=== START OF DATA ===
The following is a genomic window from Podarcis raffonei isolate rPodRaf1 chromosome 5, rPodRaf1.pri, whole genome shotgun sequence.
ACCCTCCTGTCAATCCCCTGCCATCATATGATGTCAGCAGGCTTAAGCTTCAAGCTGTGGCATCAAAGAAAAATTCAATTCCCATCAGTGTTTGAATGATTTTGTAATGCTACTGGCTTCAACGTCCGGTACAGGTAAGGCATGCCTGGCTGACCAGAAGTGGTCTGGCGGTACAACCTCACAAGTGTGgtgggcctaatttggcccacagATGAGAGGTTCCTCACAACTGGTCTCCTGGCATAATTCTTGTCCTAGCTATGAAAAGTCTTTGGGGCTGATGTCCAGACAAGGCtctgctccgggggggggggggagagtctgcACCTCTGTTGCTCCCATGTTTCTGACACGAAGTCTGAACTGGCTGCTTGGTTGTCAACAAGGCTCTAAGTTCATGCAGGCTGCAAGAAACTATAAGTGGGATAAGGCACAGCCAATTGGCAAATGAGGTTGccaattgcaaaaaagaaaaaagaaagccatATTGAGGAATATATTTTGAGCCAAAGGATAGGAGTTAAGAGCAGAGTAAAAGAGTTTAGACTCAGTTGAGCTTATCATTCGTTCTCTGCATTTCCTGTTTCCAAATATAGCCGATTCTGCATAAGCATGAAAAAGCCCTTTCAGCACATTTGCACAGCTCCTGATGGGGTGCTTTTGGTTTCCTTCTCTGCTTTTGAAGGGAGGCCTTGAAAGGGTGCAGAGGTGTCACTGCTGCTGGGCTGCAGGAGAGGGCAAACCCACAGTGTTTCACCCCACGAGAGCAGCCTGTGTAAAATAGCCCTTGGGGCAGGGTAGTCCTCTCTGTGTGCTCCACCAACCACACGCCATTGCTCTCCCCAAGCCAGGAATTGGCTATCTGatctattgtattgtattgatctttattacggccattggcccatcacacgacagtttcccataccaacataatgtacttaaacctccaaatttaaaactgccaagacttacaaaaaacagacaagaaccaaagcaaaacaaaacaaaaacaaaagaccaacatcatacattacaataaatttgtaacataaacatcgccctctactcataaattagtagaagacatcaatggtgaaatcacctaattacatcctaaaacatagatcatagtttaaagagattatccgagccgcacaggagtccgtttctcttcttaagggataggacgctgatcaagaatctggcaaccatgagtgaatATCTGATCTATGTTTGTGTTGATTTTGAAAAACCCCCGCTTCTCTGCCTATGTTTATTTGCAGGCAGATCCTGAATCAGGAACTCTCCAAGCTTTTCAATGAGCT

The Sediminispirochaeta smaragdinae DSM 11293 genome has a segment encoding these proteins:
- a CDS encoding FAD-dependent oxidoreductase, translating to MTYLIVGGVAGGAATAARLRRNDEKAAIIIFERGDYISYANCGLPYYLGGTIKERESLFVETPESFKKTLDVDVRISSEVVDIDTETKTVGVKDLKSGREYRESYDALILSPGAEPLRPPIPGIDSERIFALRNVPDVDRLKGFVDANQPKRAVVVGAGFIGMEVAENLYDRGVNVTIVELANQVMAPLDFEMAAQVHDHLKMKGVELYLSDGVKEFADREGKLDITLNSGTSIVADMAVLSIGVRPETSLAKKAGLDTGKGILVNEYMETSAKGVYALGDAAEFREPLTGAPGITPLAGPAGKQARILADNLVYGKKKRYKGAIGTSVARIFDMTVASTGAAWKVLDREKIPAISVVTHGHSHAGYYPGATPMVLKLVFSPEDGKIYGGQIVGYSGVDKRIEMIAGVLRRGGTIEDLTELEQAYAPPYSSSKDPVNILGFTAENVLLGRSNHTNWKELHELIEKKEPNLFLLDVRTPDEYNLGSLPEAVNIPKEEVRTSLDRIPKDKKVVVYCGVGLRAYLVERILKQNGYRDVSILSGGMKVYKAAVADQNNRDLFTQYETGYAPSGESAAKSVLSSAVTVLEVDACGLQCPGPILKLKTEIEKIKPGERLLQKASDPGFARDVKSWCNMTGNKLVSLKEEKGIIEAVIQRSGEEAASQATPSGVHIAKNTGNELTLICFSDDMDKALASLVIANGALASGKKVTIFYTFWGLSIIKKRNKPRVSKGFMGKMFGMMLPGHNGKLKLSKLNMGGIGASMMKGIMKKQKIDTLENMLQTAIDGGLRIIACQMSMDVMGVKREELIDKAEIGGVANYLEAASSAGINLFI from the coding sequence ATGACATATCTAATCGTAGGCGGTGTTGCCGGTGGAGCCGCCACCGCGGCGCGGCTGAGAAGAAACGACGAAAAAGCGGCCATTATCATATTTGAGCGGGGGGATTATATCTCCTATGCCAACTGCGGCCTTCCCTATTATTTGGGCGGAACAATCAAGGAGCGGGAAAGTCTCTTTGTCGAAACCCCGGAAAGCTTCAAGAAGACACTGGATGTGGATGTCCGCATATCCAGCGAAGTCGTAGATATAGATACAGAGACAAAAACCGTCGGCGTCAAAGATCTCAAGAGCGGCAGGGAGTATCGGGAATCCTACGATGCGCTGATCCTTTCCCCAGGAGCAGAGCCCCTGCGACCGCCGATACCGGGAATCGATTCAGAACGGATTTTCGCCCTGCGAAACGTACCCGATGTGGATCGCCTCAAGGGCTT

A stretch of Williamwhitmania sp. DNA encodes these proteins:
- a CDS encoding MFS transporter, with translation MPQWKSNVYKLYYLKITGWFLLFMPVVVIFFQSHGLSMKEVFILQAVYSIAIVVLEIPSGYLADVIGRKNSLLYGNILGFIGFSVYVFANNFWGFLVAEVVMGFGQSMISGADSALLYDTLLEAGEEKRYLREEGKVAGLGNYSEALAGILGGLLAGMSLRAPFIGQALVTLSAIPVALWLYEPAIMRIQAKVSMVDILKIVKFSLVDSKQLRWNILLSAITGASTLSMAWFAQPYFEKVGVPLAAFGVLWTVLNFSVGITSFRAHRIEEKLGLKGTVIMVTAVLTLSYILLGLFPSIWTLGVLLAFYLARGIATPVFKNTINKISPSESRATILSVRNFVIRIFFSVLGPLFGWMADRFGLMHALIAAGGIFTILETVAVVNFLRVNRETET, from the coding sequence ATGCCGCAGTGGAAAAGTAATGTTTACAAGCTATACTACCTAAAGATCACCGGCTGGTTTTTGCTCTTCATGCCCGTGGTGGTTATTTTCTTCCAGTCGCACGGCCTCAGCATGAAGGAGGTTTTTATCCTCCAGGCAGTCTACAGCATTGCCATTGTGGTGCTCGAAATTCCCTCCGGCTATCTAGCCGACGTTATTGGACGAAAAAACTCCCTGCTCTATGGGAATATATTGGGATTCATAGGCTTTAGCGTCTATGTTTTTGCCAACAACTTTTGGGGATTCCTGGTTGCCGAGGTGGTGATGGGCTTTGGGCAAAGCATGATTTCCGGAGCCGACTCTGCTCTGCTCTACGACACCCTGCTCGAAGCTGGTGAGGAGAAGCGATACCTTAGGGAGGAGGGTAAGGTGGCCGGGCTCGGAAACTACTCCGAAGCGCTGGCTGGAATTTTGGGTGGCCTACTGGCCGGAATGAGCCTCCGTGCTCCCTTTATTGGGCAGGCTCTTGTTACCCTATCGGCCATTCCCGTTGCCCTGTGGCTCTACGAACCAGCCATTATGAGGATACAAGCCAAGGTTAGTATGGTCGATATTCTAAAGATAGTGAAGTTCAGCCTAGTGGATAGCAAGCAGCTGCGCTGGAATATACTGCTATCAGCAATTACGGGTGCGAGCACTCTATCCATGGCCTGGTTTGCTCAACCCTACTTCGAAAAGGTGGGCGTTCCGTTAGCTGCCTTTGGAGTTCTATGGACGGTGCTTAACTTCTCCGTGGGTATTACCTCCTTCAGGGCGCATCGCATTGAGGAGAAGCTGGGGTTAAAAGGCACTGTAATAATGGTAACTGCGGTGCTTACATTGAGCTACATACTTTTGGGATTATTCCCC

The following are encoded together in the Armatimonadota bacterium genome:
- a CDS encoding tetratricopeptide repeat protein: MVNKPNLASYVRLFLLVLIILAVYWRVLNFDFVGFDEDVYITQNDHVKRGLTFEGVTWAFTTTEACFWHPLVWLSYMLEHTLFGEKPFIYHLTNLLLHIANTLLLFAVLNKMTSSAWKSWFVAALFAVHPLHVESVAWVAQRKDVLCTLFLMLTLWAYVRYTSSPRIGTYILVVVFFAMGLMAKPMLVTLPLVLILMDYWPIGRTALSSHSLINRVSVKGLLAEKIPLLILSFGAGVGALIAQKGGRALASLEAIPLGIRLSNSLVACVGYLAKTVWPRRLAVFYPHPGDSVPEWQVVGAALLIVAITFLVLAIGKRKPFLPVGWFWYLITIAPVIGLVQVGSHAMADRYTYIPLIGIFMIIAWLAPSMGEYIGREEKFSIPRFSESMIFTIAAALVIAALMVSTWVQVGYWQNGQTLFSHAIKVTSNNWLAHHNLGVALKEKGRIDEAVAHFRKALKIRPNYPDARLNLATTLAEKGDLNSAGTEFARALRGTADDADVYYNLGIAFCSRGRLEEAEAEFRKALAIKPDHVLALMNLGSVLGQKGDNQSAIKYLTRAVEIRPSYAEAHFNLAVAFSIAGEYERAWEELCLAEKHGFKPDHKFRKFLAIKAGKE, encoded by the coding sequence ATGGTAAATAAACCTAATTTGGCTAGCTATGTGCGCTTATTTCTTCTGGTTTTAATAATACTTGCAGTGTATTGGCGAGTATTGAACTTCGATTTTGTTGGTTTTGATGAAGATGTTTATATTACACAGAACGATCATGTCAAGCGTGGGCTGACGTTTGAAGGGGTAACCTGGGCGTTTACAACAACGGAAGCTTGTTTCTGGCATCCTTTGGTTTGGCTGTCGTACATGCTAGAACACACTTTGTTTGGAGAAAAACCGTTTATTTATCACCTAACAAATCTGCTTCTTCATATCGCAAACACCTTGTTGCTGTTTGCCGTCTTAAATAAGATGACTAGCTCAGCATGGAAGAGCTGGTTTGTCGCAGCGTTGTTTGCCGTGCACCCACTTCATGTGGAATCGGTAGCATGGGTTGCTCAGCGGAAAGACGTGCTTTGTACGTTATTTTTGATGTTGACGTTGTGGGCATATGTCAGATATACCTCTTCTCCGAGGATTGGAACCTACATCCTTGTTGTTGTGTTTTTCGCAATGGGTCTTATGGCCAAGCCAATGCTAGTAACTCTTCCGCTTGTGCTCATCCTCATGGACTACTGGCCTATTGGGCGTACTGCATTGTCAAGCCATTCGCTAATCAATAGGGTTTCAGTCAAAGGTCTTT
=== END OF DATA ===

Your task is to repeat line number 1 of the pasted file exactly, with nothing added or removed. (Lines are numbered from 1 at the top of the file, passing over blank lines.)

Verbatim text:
The following is a genomic window from Podarcis raffonei isolate rPodRaf1 chromosome 5, rPodRaf1.pri, whole genome shotgun sequence.